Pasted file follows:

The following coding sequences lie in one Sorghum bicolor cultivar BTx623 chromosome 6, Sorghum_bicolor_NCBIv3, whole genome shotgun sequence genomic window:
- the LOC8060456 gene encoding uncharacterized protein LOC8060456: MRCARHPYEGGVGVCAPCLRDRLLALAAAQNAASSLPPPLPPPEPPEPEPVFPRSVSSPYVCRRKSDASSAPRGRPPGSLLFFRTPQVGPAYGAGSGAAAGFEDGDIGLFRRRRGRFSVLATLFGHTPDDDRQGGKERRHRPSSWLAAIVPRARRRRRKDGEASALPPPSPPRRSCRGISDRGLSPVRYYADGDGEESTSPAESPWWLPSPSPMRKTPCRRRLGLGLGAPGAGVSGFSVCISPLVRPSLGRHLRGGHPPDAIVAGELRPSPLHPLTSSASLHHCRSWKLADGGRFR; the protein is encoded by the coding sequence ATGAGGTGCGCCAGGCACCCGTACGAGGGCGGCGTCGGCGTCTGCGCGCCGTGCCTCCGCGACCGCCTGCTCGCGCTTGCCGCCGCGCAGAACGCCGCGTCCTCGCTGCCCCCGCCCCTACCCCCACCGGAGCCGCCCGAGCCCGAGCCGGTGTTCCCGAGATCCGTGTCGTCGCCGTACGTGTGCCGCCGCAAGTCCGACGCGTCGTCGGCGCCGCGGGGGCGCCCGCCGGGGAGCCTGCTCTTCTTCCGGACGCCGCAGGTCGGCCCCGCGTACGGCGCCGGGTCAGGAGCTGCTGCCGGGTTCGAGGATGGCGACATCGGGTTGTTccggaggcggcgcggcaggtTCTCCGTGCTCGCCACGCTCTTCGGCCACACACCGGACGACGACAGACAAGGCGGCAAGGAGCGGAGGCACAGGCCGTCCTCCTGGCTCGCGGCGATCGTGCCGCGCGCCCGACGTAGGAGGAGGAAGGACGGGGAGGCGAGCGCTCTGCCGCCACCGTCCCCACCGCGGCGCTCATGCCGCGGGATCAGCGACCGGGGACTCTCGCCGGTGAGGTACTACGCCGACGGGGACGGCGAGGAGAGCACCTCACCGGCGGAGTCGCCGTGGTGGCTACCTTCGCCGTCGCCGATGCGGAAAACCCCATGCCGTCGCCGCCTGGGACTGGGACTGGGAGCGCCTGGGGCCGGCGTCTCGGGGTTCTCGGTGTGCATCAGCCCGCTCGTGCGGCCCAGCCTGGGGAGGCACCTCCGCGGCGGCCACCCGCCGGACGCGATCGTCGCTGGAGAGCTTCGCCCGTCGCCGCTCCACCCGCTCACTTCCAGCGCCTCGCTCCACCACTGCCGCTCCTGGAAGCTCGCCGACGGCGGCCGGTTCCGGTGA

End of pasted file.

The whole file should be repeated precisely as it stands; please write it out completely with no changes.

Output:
The following coding sequences lie in one Sorghum bicolor cultivar BTx623 chromosome 6, Sorghum_bicolor_NCBIv3, whole genome shotgun sequence genomic window:
- the LOC8060456 gene encoding uncharacterized protein LOC8060456: MRCARHPYEGGVGVCAPCLRDRLLALAAAQNAASSLPPPLPPPEPPEPEPVFPRSVSSPYVCRRKSDASSAPRGRPPGSLLFFRTPQVGPAYGAGSGAAAGFEDGDIGLFRRRRGRFSVLATLFGHTPDDDRQGGKERRHRPSSWLAAIVPRARRRRRKDGEASALPPPSPPRRSCRGISDRGLSPVRYYADGDGEESTSPAESPWWLPSPSPMRKTPCRRRLGLGLGAPGAGVSGFSVCISPLVRPSLGRHLRGGHPPDAIVAGELRPSPLHPLTSSASLHHCRSWKLADGGRFR; the protein is encoded by the coding sequence ATGAGGTGCGCCAGGCACCCGTACGAGGGCGGCGTCGGCGTCTGCGCGCCGTGCCTCCGCGACCGCCTGCTCGCGCTTGCCGCCGCGCAGAACGCCGCGTCCTCGCTGCCCCCGCCCCTACCCCCACCGGAGCCGCCCGAGCCCGAGCCGGTGTTCCCGAGATCCGTGTCGTCGCCGTACGTGTGCCGCCGCAAGTCCGACGCGTCGTCGGCGCCGCGGGGGCGCCCGCCGGGGAGCCTGCTCTTCTTCCGGACGCCGCAGGTCGGCCCCGCGTACGGCGCCGGGTCAGGAGCTGCTGCCGGGTTCGAGGATGGCGACATCGGGTTGTTccggaggcggcgcggcaggtTCTCCGTGCTCGCCACGCTCTTCGGCCACACACCGGACGACGACAGACAAGGCGGCAAGGAGCGGAGGCACAGGCCGTCCTCCTGGCTCGCGGCGATCGTGCCGCGCGCCCGACGTAGGAGGAGGAAGGACGGGGAGGCGAGCGCTCTGCCGCCACCGTCCCCACCGCGGCGCTCATGCCGCGGGATCAGCGACCGGGGACTCTCGCCGGTGAGGTACTACGCCGACGGGGACGGCGAGGAGAGCACCTCACCGGCGGAGTCGCCGTGGTGGCTACCTTCGCCGTCGCCGATGCGGAAAACCCCATGCCGTCGCCGCCTGGGACTGGGACTGGGAGCGCCTGGGGCCGGCGTCTCGGGGTTCTCGGTGTGCATCAGCCCGCTCGTGCGGCCCAGCCTGGGGAGGCACCTCCGCGGCGGCCACCCGCCGGACGCGATCGTCGCTGGAGAGCTTCGCCCGTCGCCGCTCCACCCGCTCACTTCCAGCGCCTCGCTCCACCACTGCCGCTCCTGGAAGCTCGCCGACGGCGGCCGGTTCCGGTGA